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'Rocket League' cars are the new hot wheels
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In Rocket League you slam around a Thunderdome-style pitch in hot rally cars while trying to smash a gigantic “rocket ball” into a goal… Basically, it’s the perfect marriage of soccer and demolition derby. Now imagine bringing that into the real world with these new tiny replicas of the digital autos from the hit game itself.

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Venture Beat: Nintendo Received Almost 1.2 Billion TV Ad Impressions In November

Venture Beat: Nintendo Received Almost 1.2 Billion TV Ad Impressions In November

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Venture Beatand iSpot.tv have new data on video gaming TV advertising, including the top 5 most-seen gaming industry TV advertisers. This data is for the month of November, which includes the start of the holiday season. With the holiday season now here, Microsoft, Sony and Nintendo have been advertising their hardware more than ever. However, the top 5 chart has not changed in the past month.…

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Venture Beat: Nintendo Received Almost 1.2 Billion TV Ad Impressions In November

Venture Beat: Nintendo Received Almost 1.2 Billion TV Ad Impressions In November

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Venture Beatand iSpot.tv have new data on video gaming TV advertising, including the top 5 most-seen gaming industry TV advertisers. This data is for the month of November, which includes the start of the holiday season. With the holiday season now here, Microsoft, Sony and Nintendo have been advertising their hardware more than ever. However, the top 5 chart has not changed in the past month.…

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VentureBeat: Nintendo Received 387,600,000 TV Ad Impressions From July 16th Through August 15th

VentureBeat: Nintendo Received 387,600,000 TV Ad Impressions From July 16th Through August 15th

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VentureBeat has the latest data on the top five most-seen gaming industry TV advertisers. This data is for the period of July 16th through August 15th. VentureBeat reports that FoxNext Games has knocked Nintendo off of its #1 spot, generating 426,700,000 million impressions off of a single commercial, “Assemble Your Squad”. The commercial aired over 3,700 times.

As for Nintendo, it is at #2.…

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VentureBeat: Nintendo Received 387,600,000 TV Ad Impressions From July 16th Through August 15th

VentureBeat: Nintendo Received 387,600,000 TV Ad Impressions From July 16th Through August 15th

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VentureBeat has the latest data on the top five most-seen gaming industry TV advertisers. This data is for the period of July 16th through August 15th. VentureBeat reports that FoxNext Games has knocked Nintendo off of its #1 spot, generating 426,700,000 million impressions off of a single commercial, “Assemble Your Squad”. The commercial aired over 3,700 times.

As for Nintendo, it is at #2.…

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VentureBeat: Nintendo Was #1 In Gaming Industry Television Ad Spending In July 2018

VentureBeat: Nintendo Was #1 In Gaming Industry Television Ad Spending In July 2018

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The latest gaming industry television ad spending data has been released. This data applies for the month of July 2018. Nintendo was the #1 provider of gaming industry television ad spending in July.  31.7% of July’s gaming television ad spending came from Nintendo. Sony and Microsoft did not make an appearance in this month’s Top 5 gaming ad spending chart.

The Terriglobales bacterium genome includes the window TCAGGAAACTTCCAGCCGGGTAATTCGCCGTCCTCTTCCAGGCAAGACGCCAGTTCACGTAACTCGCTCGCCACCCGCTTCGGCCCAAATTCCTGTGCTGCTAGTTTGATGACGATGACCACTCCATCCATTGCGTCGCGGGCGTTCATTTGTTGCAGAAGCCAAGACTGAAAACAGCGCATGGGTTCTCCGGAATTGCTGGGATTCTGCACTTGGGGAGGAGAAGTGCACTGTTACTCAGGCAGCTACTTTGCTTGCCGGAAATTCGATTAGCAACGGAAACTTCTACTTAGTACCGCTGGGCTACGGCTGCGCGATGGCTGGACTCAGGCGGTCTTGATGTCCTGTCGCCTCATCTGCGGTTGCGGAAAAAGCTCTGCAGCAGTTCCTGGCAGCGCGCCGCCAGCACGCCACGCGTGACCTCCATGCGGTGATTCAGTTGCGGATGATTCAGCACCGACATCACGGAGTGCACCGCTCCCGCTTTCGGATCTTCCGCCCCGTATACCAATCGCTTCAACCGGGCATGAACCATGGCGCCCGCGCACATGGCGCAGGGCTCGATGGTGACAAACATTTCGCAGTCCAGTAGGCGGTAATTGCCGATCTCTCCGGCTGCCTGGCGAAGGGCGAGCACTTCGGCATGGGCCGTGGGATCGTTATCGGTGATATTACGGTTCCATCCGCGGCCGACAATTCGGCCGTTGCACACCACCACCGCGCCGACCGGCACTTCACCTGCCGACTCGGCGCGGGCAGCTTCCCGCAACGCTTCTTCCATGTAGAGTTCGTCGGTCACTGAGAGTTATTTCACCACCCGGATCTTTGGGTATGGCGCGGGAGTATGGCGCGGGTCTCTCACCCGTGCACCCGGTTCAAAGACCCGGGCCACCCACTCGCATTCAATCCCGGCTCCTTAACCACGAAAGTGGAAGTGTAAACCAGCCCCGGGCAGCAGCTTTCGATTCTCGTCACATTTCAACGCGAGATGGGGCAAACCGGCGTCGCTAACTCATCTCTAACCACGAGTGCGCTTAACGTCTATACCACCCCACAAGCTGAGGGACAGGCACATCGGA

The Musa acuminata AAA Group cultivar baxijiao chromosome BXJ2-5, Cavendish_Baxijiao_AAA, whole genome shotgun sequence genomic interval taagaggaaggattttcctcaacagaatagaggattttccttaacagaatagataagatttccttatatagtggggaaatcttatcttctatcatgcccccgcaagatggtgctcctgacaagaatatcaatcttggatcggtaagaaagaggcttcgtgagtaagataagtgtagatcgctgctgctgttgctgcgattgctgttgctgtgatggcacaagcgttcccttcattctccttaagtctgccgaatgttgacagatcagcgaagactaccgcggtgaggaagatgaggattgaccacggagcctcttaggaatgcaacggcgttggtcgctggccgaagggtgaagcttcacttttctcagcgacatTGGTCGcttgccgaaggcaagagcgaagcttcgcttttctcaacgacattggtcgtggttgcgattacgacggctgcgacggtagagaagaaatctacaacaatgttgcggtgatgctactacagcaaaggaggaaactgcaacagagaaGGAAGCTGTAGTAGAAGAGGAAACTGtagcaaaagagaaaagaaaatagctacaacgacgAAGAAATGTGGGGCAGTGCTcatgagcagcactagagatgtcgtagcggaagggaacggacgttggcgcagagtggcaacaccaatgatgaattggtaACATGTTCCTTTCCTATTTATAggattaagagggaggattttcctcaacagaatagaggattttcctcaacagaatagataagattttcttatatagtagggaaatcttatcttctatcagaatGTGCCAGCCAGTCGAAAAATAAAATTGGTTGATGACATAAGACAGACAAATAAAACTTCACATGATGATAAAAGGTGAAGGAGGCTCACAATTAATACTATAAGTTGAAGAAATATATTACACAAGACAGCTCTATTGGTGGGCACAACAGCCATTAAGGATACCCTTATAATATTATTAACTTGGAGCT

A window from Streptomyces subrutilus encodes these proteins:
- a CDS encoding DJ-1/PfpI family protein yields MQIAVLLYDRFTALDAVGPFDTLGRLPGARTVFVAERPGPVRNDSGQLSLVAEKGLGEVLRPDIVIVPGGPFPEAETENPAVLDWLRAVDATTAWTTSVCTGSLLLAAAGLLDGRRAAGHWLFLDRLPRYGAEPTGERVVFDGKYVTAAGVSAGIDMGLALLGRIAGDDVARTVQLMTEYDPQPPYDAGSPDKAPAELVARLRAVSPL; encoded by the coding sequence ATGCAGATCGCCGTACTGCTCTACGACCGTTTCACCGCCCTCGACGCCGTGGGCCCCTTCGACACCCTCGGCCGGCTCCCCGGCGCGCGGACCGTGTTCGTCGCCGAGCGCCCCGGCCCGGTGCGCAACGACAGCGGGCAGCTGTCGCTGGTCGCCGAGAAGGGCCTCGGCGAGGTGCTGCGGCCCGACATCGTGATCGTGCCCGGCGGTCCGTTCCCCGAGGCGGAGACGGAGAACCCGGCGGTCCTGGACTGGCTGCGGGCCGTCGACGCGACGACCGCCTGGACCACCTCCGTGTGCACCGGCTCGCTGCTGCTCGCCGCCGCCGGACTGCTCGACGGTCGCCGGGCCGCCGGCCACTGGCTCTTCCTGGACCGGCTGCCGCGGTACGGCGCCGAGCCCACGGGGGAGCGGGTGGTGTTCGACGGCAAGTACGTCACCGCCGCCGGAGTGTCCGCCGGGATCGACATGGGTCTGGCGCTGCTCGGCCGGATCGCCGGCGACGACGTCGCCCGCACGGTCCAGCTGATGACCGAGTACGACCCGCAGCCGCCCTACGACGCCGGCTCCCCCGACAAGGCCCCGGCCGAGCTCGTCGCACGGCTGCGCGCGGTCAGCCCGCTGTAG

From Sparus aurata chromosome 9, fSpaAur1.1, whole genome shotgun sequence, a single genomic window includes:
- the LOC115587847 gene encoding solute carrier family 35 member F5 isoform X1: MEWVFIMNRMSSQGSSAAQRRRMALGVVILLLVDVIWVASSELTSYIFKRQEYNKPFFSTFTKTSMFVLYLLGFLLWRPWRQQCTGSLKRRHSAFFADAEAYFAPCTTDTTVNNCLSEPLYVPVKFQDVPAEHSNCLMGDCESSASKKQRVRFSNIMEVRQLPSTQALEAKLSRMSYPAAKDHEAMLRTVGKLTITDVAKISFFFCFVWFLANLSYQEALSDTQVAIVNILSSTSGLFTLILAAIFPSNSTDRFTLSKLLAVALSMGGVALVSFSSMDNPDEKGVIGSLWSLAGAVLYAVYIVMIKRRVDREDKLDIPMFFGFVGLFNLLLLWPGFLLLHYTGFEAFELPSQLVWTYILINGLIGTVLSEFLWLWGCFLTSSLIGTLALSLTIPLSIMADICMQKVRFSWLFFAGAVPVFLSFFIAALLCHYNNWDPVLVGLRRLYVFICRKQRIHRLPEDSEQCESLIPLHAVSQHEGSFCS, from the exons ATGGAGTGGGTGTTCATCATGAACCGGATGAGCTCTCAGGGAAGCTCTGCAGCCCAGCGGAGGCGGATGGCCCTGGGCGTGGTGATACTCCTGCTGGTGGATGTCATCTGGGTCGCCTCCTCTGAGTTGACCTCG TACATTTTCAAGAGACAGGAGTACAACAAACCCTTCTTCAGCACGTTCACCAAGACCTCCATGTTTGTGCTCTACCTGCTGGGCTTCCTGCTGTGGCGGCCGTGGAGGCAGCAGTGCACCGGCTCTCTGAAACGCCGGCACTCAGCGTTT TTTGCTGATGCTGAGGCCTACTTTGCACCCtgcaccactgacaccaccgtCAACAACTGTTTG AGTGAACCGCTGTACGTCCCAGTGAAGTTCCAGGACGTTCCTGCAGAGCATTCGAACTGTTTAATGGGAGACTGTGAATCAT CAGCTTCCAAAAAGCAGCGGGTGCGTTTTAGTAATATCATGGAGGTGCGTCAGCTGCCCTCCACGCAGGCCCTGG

According to VentureBeat, “Nintendo…

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VentureBeat: Nintendo Was #1 In Gaming Industry Television Ad Spending In July 2018

VentureBeat: Nintendo Was #1 In Gaming Industry Television Ad Spending In July 2018

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The latest gaming industry television ad spending data has been released. This data applies for the month of July 2018. Nintendo was the #1 provider of gaming industry television ad spending in July.  31.7% of July’s gaming television ad spending came from Nintendo. Sony and Microsoft did not make an appearance in this month’s Top 5 gaming ad spending chart.

According to VentureBeat, “Nintendo…

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VentureBeat: Nintendo Was The Third Most-Seen Gaming Industry TV Advertiser From May 16th Through June 15th, 2018

VentureBeat: Nintendo Was The Third Most-Seen Gaming Industry TV Advertiser From May 16th Through June 15th, 2018

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Earlier this month, we let you know of the releaseof some TV advertising data for Nintendo. Well, VentureBeat has put out some more data. This time, the data applies for the time period from May 16th through June 15th. During that period, Nintendo was the third most-seen gaming industry TV advertiser, Nintendo had “18 spots that aired over 3,300 times”. This resulted in the company generating…

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VentureBeat: Nintendo Was The Third Most-Seen Gaming Industry TV Advertiser From May 16th Through June 15th, 2018

VentureBeat: Nintendo Was The Third Most-Seen Gaming Industry TV Advertiser From May 16th Through June 15th, 2018

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Earlier this month, we let you know of the releaseof some TV advertising data for Nintendo. Well, VentureBeat has put out some more data. This time, the data applies for the time period from May 16th through June 15th. During that period, Nintendo was the third most-seen gaming industry TV advertiser, Nintendo had “18 spots that aired over 3,300 times”. This resulted in the company generating…

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anonymous asked:

who is dean takahashi and what did he do

Dean Takahashi is a writer in the game industry. I first heard about him because he wrote a handful of books about behind-the-scenes game industry stuff, one called “Opening the Xbox,” about the launch of the original Xbox, which he followed up with “The Xbox 360 Uncloaked″ four years later. He now works at VentureBeat in their gaming section, GamesBeat.

In the run up to the release of Cuphead, a video from GamesBeat at a press preview event surfaced of Dean playing the game and unreasonably struggling to pass the tutorial, clearly ignoring the text printed on screen. He eventually gets through it and on to the game itself, but it takes him a while to learn even the most simple concepts.